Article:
BMP and TGFβ signaling regulate, and are modulated by, ECM composition. We found altered expression of genes encoding structural and signal-modulating ECM components. These included: Has2, a synthetic enzyme for hyaluronic acid, which is a major component of the cardiac jelly required for EMT (Camenisch et al., 2002); latent TGFβ-binding protein 1 (Ltbp1), a regulator of TGFβ bioavailability required for OFT septation (Todorovic et al., 2007); and the proteoglycans decorin (Dcn), biglycan (Bgn) and versican (Vcan; Cspg2), which influence the fibrous structure of collagen in the ECM and its physical interaction with cells, as well as the bioavailability and cellular responses to TGFβ and BMPs (Fig. 6B) (Macri et al., 2007).

Fig. 5.

Antagonism of FGF signaling by overexpression of Spry2 disrupts OFT development. (A-I) Isolated E18.5 mouse hearts from controls (A-C) and Spry2-GOF;Mesp1Cre mutants (D-I). (A) Frontal view. (B) Superior view, ventral surface at top; the AV is dorsal and right of the PV. trv, tricuspid valve; mv, mitral valve. (C) Frontal view; RV wall removed to show PV and ventricular septum (VS). (D) Frontal view of type III PTA. (E) Superior view of embryo in D. (F) Frontal view of membranous VSD (arrowhead). (G) Superior view showing a bicuspid aortic valve (BAV, arrowhead). (H) Superior view of mutant with DORV; probe (black line) passes abnormally from the Ao into the RV. (I) Superior view, atria removed, of atrioventricular septal defect (AVSD) with incomplete fusion of the AVC cushions. (J-O) mRNA in situ hybridizations of E9.5 control (J,L,N) and Spry2-GOF;Mesp1Cre mutant (K,M,O) embryos. Mutant OFTs are short and aberrantly angulated (white lines) and the RV is hypoplastic. (J,K) Wnt11 transcripts are decreased in the mutant OFT. (L,M) Bmp4 transcripts are decreased in the mutant OFT (arrowhead) and in the SHF (arrow). (N,O) Crabp1 expression is decreased in mutant pharyngeal arch neural crest (arrowheads). (P,Q) Sections of E10.5 control (P) and Spry2-GOF;Mesp1Cre mutant (Q). Arrowhead points to reduced CNC and arrow to proximal cushion defects in the mutant. (R,S) Explant cultures of control (R) and Spry2-GOF;Mesp1Cre (S) OFTs show reduction in EMT when reception of FGF signaling in mesodermal cells is compromised. (T,U) Immunohistochemical detection of phosphohistone H3 (pHH3, red) and Isl1 (green) in E8.5 [11-somite stage (ss)] embryos. (V) Quantitation of pHH3+ cells as a percentge of the total number of cells in the SHF and OFT of E8.5 (10-11ss) control and Spry2-GOF;Mesp1Cre mutants. Proliferation is significantly decreased in both tissues (SHF, P=0.039; OFT, P=0.05). Three sections per embryo were counted and n=3 embryos per genotype. The s.d. was measured with Student's t-test.

Altered expression of these BMP/TGFβ pathway genes disrupted the activity of effector SMADs in the OFT cushions. The number of cells with detectable nuclear phosphorylated R-SMAD1/5/8 in the OFT endothelium and subendothelial mesenchyme of Fgf8;Isl1Cre and Spry2-GOF;Mesp1Cre mutants at E9.5 was dramatically decreased (Fig. 6G,I,I′). Our results clearly demonstrate that loss of FGF signaling negatively regulates signaling pathways that control EMT and CNC invasion of the OFT cushions.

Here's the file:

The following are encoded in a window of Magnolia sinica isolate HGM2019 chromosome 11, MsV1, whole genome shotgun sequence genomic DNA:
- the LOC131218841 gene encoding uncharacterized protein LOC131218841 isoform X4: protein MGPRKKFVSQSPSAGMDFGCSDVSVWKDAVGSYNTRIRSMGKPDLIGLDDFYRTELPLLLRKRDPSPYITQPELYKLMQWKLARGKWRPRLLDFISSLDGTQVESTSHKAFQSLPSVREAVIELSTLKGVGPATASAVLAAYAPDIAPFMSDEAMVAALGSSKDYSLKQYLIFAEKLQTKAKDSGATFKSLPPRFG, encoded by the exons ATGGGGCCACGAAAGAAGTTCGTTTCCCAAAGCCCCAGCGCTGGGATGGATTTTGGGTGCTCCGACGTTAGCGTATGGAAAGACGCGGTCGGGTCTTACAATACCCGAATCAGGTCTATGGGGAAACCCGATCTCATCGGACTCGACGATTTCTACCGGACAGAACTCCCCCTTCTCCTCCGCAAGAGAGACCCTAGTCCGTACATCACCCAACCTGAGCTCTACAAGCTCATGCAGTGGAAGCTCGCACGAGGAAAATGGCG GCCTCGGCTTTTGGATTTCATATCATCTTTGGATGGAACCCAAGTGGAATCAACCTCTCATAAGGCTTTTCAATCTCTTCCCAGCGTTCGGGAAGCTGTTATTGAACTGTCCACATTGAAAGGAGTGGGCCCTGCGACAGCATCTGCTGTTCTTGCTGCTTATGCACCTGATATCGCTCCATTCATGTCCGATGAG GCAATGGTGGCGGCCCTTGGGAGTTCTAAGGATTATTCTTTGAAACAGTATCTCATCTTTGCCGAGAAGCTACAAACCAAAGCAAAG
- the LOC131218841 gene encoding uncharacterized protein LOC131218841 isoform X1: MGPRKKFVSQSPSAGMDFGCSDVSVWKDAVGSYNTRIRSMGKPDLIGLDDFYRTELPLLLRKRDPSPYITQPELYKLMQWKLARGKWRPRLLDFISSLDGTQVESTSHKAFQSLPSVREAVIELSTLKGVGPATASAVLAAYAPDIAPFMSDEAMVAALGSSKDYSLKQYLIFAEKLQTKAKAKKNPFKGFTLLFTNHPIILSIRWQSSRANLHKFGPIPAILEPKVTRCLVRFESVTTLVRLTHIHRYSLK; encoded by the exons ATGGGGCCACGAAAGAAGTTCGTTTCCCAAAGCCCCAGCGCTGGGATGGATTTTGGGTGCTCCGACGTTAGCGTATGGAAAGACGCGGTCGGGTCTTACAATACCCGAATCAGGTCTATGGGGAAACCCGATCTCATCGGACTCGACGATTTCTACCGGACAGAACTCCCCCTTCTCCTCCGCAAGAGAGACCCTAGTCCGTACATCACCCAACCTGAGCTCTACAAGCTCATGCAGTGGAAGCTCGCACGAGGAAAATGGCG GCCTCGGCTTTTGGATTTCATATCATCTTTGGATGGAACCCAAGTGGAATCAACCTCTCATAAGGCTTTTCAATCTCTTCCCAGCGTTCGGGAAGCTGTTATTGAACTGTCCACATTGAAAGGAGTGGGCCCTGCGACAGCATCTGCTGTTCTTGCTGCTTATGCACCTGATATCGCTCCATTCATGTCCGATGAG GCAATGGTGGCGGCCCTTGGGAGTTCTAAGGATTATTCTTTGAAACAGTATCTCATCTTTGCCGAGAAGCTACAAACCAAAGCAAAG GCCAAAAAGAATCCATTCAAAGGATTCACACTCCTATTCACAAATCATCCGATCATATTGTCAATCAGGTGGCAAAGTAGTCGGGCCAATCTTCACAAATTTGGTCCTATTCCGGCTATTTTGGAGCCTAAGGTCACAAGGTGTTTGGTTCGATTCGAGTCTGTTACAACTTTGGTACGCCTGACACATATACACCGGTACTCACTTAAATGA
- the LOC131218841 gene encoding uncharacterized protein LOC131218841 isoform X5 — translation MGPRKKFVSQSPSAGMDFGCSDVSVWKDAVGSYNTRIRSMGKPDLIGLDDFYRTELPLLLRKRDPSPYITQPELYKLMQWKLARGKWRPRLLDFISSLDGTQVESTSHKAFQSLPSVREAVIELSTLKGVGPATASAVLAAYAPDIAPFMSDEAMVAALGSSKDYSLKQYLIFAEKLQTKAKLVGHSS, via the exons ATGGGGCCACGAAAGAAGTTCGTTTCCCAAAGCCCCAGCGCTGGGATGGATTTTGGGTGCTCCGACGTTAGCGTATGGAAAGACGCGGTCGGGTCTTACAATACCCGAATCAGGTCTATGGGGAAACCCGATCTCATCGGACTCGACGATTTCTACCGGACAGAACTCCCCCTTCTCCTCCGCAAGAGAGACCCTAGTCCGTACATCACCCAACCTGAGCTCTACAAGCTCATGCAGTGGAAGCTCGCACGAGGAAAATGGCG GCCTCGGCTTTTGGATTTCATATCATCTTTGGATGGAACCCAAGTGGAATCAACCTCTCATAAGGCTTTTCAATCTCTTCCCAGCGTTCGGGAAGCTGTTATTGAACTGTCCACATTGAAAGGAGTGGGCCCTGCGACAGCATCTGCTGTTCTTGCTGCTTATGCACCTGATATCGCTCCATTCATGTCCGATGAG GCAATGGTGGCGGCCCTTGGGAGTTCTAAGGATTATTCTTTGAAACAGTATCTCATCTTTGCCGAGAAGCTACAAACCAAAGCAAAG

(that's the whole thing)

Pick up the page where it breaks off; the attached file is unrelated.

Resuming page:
In order to dissect how intercellular signaling regulates the complex cellular behaviors required for normal morphogenesis, it is crucial to identify not only the sources of the signals, but their cellular targets. In this way, we can discover immediate events and direct regulatory interactions in the target cells and distinguish them from secondary processes. In this study, we show that contrary to expectations, neural crest and endothelium are not the paracrine targets of the FGF signals that arise in SHF mesoderm and pharyngeal endoderm and are required for correct OFT formation, alignment and septation. Rather, we find that autocrine FGF signaling within the mesoderm of the SHF is absolutely required for septation of the OFT, and that signaling to the pharyngeal endoderm, although not independently required, has an additive function. Our data show that loss of FGF signaling within SHF mesoderm causes primary dysfunction of its derivatives in the OFT myocardium, evident by decreased production of cardiac jelly and dysfunction of pivotal signaling pathways from the myocardium to endothelium and CNC. Our results are consistent with those presented in a companion study (Zhang et al., 2008), in which ablation of the FGFR adaptor protein FRS2α (FRS2 - Mouse Genome Informatics) in the SHF and pharyngeal endoderm (but not neural crest or endothelium) causes arterial pole defects.

Fig. 6.

Loss of FGF8 signaling in the SHF and pharyngeal endoderm disrupts BMP and TGFβ signaling. (A,B) Intensity maps of relative expression of members and targets of the FGF and BMP/TGFβ signaling pathways obtained from four Agilent microarrays comparing Fgf8;Isl1Cre mutant to control OFTs. Red indicates increased expression and green decreased expression in mutants. Note the reproducible direction and magnitude of the changes. In the BMP/TGFβgene list, BMP pathway members are in bold, TGFβ pathway members are in regular type and shared genes are marked with an asterisk. Fold changes are log base 2; P<0.05. (C-E) mRNA in situ hybridizations of E9.5 control and Fgf8;Isl1Cre mutants. Bmp4 expression is decreased in the OFT (arrowhead) and SHF (arrow) of (D) Fgf8;Isl1Cre and (E) Fgfr1c/c;Fgfr2c/+;Isl1Cre mutants that develop PTA. (F,G) Anti-phosphoSMAD1/5/8 immunohistochemistry on sagittal sections of control versus Fgf8;Isl1Cre mutant OFTs. Hoechst staining in blue, anti-pSMAD in red. pSMAD+ cells are abundant in control, compared with mutant, pharyngeal and subendothelial mesenchyme (arrows) and in the OFT endothelium (arrowheads). cu, proximal OFT cushion; PA, pharyngeal arch. (H-I′) Anti-phosphoSMAD1/5/8 immunohistochemistry on transverse sections of control versus Spry2-GOF;Mesp1Cre mutant OFTs. Hoechst staining in blue, anti-pSMAD in red. pSMAD+ cells are abundant in control OFT endothelium (arrowheads) and in subendothelial mesenchymal cells (arrows). (H,I) Distal OFT cushions (cu). (H′,I′) Proximal OFT cushions. Bracket in H′ shows large numbers of pSMAD+ endothelial cells in the control.